Everywhere you turn, you’re encouraged to “find your passion”. Society sells us the idea that a fulfilling life is only accessible once we discover this elusive thing called passion. But what if this constant search is steering us astray? What if the pressure to uncover our passion only pushes us further from authentic happiness?
To begin with, the emphasis on finding one’s passion assumes that it is a fixed entity, waiting to be discovered like a treasure buried deep within. This puts an immense amount of pressure on individuals, especially the young, to determine their life’s purpose early on. Faced with this daunting task, many are left feeling inadequate, as if they’re missing out on life’s greatest secret.
Another issue with the idea of locating a single, defining passion is that it negates the fluid nature of our interests and aspirations. As humans, we are constantly evolving. What excites us today may not do so tomorrow. By forcing ourselves into a box, labelled with our so-called passion, we restrict our growth and the potential to explore various facets of our personality and interests.
Moreover, some of the most fulfilling careers and experiences arise from unexpected opportunities, rather than a pre-defined passion. How many stories have you heard of individuals who stumbled upon their calling by chance, or who cultivated passion over time through dedication and experience? The emphasis should be on being open to possibilities rather than narrowing down our focus.
The narrative of “finding your passion” also has a more insidious implication. It implies that without this ‘passion’, one cannot be truly happy or fulfilled. This mindset can result in a constant state of restlessness, with individuals forever chasing a mirage, never feeling content with their present.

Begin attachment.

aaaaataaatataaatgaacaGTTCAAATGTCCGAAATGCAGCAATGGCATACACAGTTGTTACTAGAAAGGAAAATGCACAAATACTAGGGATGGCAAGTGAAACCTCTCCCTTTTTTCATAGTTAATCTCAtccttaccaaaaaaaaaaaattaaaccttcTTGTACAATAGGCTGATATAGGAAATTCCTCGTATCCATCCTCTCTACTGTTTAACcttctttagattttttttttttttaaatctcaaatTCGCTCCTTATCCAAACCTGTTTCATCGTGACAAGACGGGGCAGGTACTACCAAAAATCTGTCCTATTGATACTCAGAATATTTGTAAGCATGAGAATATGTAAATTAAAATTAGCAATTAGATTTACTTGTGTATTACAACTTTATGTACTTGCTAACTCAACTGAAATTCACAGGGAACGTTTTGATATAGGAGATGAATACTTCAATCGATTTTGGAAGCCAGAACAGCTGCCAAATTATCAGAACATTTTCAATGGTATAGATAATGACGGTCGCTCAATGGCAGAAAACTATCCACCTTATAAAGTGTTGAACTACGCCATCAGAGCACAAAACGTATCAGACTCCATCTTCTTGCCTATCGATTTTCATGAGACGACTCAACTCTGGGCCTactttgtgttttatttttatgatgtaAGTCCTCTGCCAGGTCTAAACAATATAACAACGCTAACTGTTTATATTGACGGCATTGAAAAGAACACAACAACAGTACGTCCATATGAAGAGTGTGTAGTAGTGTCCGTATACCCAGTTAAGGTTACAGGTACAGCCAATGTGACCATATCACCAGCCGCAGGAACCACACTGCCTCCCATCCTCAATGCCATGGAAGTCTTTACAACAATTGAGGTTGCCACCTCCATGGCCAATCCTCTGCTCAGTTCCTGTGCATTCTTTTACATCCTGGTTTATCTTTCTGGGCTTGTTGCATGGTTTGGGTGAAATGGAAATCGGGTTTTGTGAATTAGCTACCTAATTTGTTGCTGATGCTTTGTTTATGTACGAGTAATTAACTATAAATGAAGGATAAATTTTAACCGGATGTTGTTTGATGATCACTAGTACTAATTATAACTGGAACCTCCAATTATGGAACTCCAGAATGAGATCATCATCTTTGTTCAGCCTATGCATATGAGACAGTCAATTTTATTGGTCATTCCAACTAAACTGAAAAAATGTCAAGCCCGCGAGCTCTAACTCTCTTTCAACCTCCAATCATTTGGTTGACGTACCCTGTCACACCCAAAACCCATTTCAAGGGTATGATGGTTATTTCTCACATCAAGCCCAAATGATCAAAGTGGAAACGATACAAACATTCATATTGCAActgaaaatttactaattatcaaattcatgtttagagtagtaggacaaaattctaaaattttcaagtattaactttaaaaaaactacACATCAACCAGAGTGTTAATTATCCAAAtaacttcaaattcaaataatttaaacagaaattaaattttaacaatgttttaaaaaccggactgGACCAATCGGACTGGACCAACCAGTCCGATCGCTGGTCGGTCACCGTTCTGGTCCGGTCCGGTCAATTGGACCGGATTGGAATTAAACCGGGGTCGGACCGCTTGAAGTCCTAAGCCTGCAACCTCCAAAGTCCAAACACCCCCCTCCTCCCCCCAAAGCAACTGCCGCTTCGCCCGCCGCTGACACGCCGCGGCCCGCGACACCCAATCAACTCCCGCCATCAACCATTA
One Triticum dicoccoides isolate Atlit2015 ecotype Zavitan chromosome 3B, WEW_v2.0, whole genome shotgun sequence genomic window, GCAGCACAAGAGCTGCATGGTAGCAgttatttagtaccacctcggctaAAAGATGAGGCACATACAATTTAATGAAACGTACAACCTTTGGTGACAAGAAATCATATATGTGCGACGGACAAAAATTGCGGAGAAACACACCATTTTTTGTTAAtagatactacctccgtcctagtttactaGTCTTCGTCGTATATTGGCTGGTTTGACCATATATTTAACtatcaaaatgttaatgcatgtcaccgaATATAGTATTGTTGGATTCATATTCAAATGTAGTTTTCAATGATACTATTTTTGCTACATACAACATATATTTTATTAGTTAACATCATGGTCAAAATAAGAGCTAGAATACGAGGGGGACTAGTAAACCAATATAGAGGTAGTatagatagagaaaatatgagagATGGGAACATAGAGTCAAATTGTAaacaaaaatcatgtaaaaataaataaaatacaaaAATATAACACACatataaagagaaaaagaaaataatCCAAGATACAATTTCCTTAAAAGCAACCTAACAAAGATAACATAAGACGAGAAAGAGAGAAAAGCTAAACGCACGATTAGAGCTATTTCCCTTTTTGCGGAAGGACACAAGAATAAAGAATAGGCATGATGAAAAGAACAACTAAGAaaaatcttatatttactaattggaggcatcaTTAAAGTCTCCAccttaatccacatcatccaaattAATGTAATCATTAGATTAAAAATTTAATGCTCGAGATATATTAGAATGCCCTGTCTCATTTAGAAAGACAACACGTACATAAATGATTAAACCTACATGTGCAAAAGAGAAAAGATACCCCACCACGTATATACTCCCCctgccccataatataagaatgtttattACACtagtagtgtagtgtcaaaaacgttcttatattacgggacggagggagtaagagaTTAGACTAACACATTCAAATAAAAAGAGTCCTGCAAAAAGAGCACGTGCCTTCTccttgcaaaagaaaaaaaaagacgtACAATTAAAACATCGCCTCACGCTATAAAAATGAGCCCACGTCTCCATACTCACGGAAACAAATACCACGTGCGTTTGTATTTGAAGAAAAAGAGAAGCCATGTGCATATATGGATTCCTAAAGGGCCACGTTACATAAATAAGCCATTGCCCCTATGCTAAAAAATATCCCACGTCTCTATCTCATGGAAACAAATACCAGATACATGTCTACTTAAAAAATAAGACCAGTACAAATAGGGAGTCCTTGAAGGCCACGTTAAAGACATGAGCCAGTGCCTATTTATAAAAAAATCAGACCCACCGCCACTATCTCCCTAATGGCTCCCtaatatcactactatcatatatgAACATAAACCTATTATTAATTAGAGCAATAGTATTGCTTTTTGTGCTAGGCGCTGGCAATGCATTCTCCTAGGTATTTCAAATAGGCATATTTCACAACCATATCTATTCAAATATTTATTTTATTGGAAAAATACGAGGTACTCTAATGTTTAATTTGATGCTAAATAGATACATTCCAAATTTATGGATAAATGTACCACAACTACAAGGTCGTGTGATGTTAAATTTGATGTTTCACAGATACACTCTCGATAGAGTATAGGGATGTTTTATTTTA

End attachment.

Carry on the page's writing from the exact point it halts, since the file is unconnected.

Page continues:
So, if searching for our passion isn’t the key, what is?
Instead of seeking out a pre-existing passion, focus on cultivating it. Passion can be nurtured over time through experiences, failures, and growth. Seek out opportunities to learn, challenge yourself, and gradually find what resonates with you. Instead of diving headfirst into the deep end, dip your toes into various waters and see which temperature suits you best.
Embrace adaptability. It’s perfectly acceptable to change directions. Some may start off in the arts and find contentment in the sciences, or vice versa. Instead of feeling anchored to one path because of an earlier notion of ‘passion’, allow yourself the freedom to change.
Derive joy from the present. Instead of yearning for a future where you’re living your passion, find aspects of your current situation that bring happiness and fulfilment. Whether it’s the camaraderie with colleagues, the joy of completing a task, or the simple pleasure of learning something new, there are always moments to cherish.
While passion is undoubtedly a driving force, it is not a hidden gem waiting to be unearthed. Instead of exhausting ourselves in its pursuit, we should focus on nurturing our interests, embracing adaptability, and finding joy in the present moment. By doing so, we create a life that is not just dictated by passion, but also rich in experiences, growth, and contentment.
Oliver Thompson, a seasoned mental health counsellor, believes in nurturing interests and cherishing life’s present moments.